RBS chief's talks with investors fail to produce settlement
Talks between RBS CEO Ross McEwan and the RBoS Shareholder Action Group ended on Friday without a deal, Sky News learns.
By Mark Kleinman, City Editor
Fred Goodwin could still be required to give evidence in a trial relating to the near-collapse of Royal Bank of Scotland (RBS) amid a continuing stalemate between the lender and thousands of small shareholders.
Sky News has learnt that a meeting between Ross McEwan, RBS's chief executive, and directors of the RBoS Shareholder Action Group took place on Friday aimed at reaching a final settlement between the two sides.
Insiders said that the talks, which took place at RBS's London offices, concluded without an agreement after Mr McEwan declined to increase a financial offer to the remaining claimants.
The action group, which indicated at the beginning of the week that a majority of its 9000 members had backed an 82p-a-share deal, is now scrambling to raise £7m to fund itself through the anticipated 14-week trial – which is due to kick off in five days' time.
Sources said it had raised roughly £4m so far from unidentified contributors.
RBS had hoped that at least 70% of the claimants by value would accept the settlement, which would have made it binding upon all of the participants.
It was unclear exactly what proportion of the claimants by value had indicated their willingness to accept, with the trial due to begin next Wednesday.
The judge in the case has already adjourned it three times amid ongoing settlement talks.
While an 82p-a-share deal with the outstanding claimants would have cost RBS more than £200m, some observers believe the bank should have offered a higher sum in order to draw a line under the case.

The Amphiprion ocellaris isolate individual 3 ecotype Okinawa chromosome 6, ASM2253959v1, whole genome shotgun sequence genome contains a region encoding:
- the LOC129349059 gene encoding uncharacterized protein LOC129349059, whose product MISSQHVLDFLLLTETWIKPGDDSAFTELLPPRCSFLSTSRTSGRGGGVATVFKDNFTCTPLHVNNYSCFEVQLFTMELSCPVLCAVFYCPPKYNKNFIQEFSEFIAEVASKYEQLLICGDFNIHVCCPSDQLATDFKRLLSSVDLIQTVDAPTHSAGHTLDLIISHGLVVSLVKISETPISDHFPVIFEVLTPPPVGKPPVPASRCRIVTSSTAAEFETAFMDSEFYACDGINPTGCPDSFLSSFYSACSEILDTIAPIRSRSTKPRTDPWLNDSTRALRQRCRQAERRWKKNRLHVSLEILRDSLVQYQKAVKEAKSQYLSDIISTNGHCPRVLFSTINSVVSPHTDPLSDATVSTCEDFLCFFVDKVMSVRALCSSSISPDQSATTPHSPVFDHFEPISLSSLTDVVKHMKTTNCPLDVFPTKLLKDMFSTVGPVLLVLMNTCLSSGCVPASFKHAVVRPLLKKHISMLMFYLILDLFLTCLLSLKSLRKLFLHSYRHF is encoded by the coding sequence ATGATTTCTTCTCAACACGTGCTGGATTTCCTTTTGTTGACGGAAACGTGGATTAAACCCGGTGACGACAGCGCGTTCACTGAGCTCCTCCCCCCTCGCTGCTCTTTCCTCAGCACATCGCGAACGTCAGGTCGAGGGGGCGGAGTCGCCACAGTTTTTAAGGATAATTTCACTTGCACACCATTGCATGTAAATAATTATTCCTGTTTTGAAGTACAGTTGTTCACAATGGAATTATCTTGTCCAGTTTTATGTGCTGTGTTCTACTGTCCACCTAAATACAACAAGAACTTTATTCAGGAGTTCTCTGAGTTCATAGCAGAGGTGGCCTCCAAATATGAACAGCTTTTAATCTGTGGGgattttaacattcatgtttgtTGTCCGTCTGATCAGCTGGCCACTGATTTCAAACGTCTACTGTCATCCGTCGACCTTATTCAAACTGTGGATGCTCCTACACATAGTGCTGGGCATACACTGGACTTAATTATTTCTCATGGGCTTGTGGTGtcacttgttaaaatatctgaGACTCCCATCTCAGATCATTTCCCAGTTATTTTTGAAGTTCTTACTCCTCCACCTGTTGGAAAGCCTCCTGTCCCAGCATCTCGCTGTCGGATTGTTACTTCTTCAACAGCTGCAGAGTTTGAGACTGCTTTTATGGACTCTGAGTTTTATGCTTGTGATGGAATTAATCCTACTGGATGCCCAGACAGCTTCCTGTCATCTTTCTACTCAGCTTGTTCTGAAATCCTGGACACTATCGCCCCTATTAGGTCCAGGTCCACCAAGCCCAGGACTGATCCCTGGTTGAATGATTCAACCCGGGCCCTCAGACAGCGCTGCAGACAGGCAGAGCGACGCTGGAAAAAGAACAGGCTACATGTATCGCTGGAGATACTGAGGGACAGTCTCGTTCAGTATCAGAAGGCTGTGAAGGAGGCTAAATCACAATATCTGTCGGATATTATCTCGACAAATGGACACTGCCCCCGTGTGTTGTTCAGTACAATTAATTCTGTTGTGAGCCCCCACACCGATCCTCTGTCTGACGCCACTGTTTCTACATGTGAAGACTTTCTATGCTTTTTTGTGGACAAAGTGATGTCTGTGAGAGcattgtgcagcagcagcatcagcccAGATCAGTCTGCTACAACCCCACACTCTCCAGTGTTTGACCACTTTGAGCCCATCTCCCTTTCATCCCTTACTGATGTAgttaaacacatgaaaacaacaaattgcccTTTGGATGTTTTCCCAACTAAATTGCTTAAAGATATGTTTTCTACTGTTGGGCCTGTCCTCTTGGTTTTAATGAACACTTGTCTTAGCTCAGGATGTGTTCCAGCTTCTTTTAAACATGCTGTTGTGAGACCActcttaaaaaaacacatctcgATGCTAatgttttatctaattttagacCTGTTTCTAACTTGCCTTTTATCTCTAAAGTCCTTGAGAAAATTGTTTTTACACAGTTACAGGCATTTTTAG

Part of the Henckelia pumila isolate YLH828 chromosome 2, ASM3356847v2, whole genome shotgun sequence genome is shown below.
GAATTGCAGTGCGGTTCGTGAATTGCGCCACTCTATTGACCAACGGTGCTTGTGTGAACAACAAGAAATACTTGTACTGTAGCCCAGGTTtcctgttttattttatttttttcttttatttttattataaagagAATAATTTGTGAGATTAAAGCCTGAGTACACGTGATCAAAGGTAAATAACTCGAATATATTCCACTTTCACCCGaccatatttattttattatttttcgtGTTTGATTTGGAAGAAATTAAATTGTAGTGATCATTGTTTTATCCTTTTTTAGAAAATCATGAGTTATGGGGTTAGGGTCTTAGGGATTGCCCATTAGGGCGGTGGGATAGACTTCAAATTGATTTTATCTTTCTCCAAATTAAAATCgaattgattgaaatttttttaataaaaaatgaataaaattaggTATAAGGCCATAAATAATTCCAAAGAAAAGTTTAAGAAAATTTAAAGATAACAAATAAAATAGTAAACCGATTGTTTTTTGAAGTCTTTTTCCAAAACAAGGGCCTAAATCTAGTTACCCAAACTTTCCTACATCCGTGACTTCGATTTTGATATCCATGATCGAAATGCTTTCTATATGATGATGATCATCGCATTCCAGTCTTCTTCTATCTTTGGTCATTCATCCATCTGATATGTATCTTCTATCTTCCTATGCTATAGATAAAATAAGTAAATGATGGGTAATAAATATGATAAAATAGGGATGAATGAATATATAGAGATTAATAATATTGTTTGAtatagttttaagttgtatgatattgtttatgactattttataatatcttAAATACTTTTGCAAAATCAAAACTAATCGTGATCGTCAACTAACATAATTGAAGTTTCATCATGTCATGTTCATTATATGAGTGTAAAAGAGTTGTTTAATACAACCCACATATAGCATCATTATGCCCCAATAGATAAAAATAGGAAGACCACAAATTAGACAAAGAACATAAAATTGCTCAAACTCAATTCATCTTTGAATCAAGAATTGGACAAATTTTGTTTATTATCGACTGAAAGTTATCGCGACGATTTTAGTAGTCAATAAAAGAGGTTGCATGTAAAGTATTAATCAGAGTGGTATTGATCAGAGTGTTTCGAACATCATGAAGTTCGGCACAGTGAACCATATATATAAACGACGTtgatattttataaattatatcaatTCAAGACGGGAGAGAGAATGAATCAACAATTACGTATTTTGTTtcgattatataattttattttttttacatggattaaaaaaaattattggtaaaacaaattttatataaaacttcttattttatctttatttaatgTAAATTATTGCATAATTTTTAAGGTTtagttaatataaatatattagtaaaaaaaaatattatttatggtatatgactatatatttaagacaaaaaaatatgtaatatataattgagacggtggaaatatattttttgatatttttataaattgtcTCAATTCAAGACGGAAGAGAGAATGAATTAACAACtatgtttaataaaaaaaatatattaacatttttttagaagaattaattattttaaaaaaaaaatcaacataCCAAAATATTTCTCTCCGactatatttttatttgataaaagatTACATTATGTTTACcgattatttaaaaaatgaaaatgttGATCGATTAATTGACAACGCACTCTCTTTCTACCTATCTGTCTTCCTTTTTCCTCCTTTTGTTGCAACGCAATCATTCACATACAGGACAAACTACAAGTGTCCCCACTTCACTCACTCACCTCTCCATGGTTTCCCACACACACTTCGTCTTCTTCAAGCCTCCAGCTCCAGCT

If the trial does go ahead, it would be among the most keenly awaited events to follow on from Britain's banking crisis of 2008, with former RBS boss Mr Goodwin expected to spend two days in the witness box.
Mr Goodwin, who was ousted as RBS's boss as it was being bailed out with £45bn of taxpayers' money in 2008, has never given a full public account of the crisis at the bank.
Earlier that year, he oversaw a £12bn rights issue aimed at shoring up the bank's balance sheet – a fundraising that investors claim was based on misleading information.
Many of the former shareholders, some of whom rank among RBS's current workforce, have accepted an 82p-a-share offer made last month, while a number of other claimant groups had settled for just over 40p-a-share.
Others, however, are determined to see Mr Goodwin and his former senior colleagues appear in court.
Mr Goodwin, along with Sir Tom McKillop, the former RBS chairman, are named alongside the state-backed bank as defendants in the case.
The Government continues to own more than 70% of the bank, and there is little prospect of it ever recouping the money it paid to avert its outright collapse.
To date, more than £100m has been spent by the bank defending the claims, a bill which includes the legal costs of Mr Goodwin and other former directors.
Those legal fees have drawn criticism from investors and politicians, but were defended by Sir Howard Davies, RBS's chairman, at its annual meeting earlier this month.
Sir Vince Cable, who was business secretary in the 2010-15 coalition government, described the legal bill as "obscene".
RBS and a spokesman for the action group declined to comment.